4 Ways of Minimising the Risk of Insolvency

Here you can download our Four Ways Of Minimising The Risk Of Insolvency booklet. An example of the useful information you can find in the booklet is featured below.


1. Cash Is King

Cash is the life-blood of any business. The fact is that many businesses that appear to be profitable become insolvent because they simply run out of cash. Indeed, a business that is successful and growing rapidly is very likely to have cash flow issues to deal with – for example, having to buy materials and/or pay staff to make products to sell and wait for a customer to pay. Any sale is worthless unless the customer pays!

Ensuring that you have the finger on the pulse of the business’s cash flow is absolutely essential:

  • Make sure that you know how much cash is in the bank account at all times and that you know when your regular financial commitments leave your account. This enables you to see how the business is doing and predict when cash might be tight;
  • Have a system of chasing any debtors when they exceed your payment terms;
  • Develop a relationship with a specialist firm of solicitors, such as Francis Wilks & Jones who are experienced in debt recovery work and know the best methods of recovering outstanding debts as quickly and cheaply as possible;
  • Talk to your bank manager as early as possible if you can see that cash may become tight. It may be possible to increase an overdraft limit or arrange some form of lower cost finance. Don’t leave it to the last minute and panic. This will reduce your chances of getting help from the bank and even if they do help, is likely to be on more expensive terms.

2. Understand The Accounts

Most company directors do not have any formal accountancy training so keeping things simple so that you understand the numbers is crucial.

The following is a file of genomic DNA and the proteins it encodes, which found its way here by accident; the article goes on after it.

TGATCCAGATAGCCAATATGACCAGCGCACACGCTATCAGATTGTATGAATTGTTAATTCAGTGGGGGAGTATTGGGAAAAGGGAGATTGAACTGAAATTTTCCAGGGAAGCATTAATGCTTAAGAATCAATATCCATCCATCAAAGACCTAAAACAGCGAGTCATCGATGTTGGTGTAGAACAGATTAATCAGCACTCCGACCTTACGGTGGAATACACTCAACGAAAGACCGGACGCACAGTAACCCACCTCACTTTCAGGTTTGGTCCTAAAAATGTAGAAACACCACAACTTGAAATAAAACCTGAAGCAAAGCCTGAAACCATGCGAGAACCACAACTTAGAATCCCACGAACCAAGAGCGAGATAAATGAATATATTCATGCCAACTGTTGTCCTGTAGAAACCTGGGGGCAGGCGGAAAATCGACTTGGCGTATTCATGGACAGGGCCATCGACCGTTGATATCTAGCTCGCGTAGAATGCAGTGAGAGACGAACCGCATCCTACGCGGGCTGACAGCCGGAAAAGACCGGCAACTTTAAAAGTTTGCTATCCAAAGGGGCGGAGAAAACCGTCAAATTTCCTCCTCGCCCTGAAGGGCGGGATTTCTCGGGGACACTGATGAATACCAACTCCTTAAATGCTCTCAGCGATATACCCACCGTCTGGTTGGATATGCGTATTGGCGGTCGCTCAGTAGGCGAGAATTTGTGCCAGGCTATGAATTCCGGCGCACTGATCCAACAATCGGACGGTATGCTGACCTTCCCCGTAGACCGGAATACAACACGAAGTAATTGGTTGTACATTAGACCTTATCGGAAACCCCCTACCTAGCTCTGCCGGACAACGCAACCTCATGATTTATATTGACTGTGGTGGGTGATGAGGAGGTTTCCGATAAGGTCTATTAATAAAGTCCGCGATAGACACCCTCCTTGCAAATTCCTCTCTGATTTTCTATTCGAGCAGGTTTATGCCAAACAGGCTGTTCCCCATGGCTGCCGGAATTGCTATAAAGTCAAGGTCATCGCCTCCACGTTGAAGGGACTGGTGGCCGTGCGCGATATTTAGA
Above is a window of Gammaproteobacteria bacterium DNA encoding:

Having regular access to clear financial Information means you will know how your business is performing and make sure you have a system in place to provide you with regular management accounts and information that you understand.

This could be by way of a simple weekly snapshot showing total sales for the week against the costs incurred for the week.

If you ensure that your monthly management accounts have corresponding notes which highlight any discrepancies from your planned budget you will be able to see if something needs to be addressed.

If costs are increasing and sales are decreasing for example, something needs to be done. if sales are good and costs are under control, you may need assistance with collecting your debts or possibly look at invoice finance or other types of funding to carry you through.

3. Check Your Business Plan Regularly

Have you got one?

Be clear on what it is that you want your business to achieve and write it down. if you have set realistic targets for sales and profit, what you are going to do to reach them, and applied a time frame, you can keep effective track of your progress. Then you can see if things are going to plan – or not.

There may be perfectly acceptable reasons for missing your goals, but a regular review of your business plan will flag up any warning signs of insolvency which may be solvable if addressed early.

4. Consider The Business Viability

Having ensured that you have clear financial information and a working business plan, you will be well placed to assess objectively whether your business has a problem.

If thing aren't going well, the range of issues that could be affecting the viability of the business is vast.

The first question to ask is...




Should you require any further assistance at all with these matters, then please contact one of our corporate specialists on 020 7841 0390 and we will be happy to discuss this with you.